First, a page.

January 2, 2006

Shooting fish in a barrel

Now that common sense about immigration appears to be finally breaking out on Capitol Hill, Wall Street Journal editorials are verging on apoplexy. Punching holes in them is getting too easy. Here's the WSJ's latest:

Tom Tancredo's Wall

The Colorado Congressman tries to make America the world's biggest gated community.

... Tom Tancredo has done everyone a favor by stating plainly the immigration rejectionists' endgame--turn the United States into the world's largest gated community.

Great argument! Who in the world would want to live in a "gated community?"

Uh, except for Wall Street Journal subscribers, who are far more likely to live in gated communities than subscribers to any other newspaper.

And what proportion of Wall Street Journal editors live in apartment buildings with doormen who keep a baseball bat close at hand to keep out illegal entrants? Why shouldn't the average American citizen similarly enjoy living in a gated country?

By the way, this editorial is a perfect example of one of my recurrent themes: the utter disconnect between public discourse and private behavior regarding real estate.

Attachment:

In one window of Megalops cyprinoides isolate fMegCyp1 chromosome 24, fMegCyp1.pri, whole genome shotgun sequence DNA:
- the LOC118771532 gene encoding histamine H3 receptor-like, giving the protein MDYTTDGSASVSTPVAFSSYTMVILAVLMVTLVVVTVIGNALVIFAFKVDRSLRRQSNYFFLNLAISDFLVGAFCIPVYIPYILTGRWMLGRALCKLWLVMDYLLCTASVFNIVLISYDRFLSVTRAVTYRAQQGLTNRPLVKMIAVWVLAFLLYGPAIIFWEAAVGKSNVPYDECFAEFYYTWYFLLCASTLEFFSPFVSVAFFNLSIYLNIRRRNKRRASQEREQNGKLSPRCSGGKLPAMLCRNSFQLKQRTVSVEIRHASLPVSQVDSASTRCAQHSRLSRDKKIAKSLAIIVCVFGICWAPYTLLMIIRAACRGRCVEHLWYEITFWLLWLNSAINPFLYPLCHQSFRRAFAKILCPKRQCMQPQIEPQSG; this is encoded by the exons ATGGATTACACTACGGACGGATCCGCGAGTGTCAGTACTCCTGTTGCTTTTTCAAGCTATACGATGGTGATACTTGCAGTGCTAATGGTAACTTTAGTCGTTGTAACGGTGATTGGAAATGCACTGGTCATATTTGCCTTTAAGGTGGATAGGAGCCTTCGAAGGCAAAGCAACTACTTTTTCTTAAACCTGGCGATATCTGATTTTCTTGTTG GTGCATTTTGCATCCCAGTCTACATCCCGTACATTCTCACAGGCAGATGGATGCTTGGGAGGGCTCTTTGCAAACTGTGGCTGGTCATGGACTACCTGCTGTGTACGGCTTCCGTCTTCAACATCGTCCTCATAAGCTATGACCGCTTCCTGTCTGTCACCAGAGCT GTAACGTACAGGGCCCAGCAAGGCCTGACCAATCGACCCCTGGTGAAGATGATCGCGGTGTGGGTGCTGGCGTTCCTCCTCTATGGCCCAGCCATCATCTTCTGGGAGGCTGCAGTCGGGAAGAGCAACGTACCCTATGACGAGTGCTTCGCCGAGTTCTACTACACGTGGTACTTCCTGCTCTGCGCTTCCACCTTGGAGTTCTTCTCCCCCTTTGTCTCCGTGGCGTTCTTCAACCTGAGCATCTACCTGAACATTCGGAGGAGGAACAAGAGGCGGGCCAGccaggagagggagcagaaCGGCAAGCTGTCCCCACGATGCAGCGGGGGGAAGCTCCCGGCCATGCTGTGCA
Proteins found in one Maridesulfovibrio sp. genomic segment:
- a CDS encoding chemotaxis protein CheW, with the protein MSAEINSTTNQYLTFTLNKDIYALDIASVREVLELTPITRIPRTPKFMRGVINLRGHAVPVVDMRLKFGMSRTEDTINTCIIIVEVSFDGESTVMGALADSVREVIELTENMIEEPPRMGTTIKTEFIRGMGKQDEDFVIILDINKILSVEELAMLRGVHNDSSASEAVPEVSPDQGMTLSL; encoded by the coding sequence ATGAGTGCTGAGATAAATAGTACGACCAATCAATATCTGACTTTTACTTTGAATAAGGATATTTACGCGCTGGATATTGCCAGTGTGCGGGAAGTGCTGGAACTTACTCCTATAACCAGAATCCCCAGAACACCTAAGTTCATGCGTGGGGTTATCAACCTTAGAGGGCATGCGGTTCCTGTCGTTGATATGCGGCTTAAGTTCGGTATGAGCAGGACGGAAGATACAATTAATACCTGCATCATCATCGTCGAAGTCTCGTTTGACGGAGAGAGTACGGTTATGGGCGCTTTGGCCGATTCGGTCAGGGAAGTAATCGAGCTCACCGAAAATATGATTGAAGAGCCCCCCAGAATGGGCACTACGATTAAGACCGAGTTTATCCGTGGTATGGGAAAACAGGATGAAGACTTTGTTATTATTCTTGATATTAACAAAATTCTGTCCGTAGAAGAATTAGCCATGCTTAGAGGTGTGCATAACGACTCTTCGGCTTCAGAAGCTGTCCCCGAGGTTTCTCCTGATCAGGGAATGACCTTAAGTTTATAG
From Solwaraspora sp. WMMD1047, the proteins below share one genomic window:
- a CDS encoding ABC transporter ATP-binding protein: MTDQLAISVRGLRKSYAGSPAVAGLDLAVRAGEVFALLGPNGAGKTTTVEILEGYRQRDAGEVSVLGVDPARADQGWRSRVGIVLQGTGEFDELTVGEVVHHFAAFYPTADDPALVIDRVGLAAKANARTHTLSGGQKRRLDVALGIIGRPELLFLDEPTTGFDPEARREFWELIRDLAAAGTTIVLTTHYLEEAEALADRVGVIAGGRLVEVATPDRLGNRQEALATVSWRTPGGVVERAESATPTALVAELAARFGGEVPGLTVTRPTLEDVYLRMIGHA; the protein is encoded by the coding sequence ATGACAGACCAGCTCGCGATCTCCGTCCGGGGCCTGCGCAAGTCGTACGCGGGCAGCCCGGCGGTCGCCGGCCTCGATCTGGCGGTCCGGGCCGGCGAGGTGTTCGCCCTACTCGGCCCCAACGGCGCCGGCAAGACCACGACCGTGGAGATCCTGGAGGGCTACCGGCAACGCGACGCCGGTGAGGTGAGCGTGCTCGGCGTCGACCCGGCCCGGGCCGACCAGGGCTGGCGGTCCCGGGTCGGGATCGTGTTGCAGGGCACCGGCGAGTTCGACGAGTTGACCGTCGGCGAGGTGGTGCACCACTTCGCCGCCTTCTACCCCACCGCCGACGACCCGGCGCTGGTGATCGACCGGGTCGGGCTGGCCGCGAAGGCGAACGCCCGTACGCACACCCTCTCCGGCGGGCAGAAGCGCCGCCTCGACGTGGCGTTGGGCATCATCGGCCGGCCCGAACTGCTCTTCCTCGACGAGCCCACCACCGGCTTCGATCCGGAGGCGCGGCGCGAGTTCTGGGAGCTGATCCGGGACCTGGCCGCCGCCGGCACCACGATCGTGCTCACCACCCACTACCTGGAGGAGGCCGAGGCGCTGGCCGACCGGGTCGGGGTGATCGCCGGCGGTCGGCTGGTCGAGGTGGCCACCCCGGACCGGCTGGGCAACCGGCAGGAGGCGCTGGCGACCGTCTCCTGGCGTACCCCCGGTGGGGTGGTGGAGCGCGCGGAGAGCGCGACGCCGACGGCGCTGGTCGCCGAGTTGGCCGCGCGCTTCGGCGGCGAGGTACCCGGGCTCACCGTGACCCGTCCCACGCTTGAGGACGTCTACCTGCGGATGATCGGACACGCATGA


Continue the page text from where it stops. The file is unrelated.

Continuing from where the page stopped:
A reader writes:

Yeah, of course our elites are all for illegal immigration since they have enough money to shield themselves from its consequences. On my way up to New York City last Friday, I sat a couple seats over from [the WSJ's favorite "expert" on immigration] Tamar Jacoby on the Business Class Acela train. Lots of room, no riffraff and screaming kids like you get on the regular train. It was quite a metaphor, I felt: Tamar doesn't even want to take the train with the common folk, yet she wants to...well, you know.

Another reader writes:

The funniest thing about the editorial was their use of the phrase “smears the law-abiding aliens with the lawbreakers.” The absence of the word illegal before aliens jumps off the page. A complete non sequiter. How about “the small but vocal constituency” which I believe is 70% of the American people opposed to illegal immigration. It is getting really hard to take anything they say seriously.

In Jeffrey Hart’s column on American Conservatism he stated that “ideology is always wrong because it edits reality and paralyzes thought.” It is hard to find a clearer example of this than the WSJ and open immigration.

On the WSJ site, readers tee off on the WSJ's editorial here.

My published articles are archived at iSteve.com -- Steve Sailer

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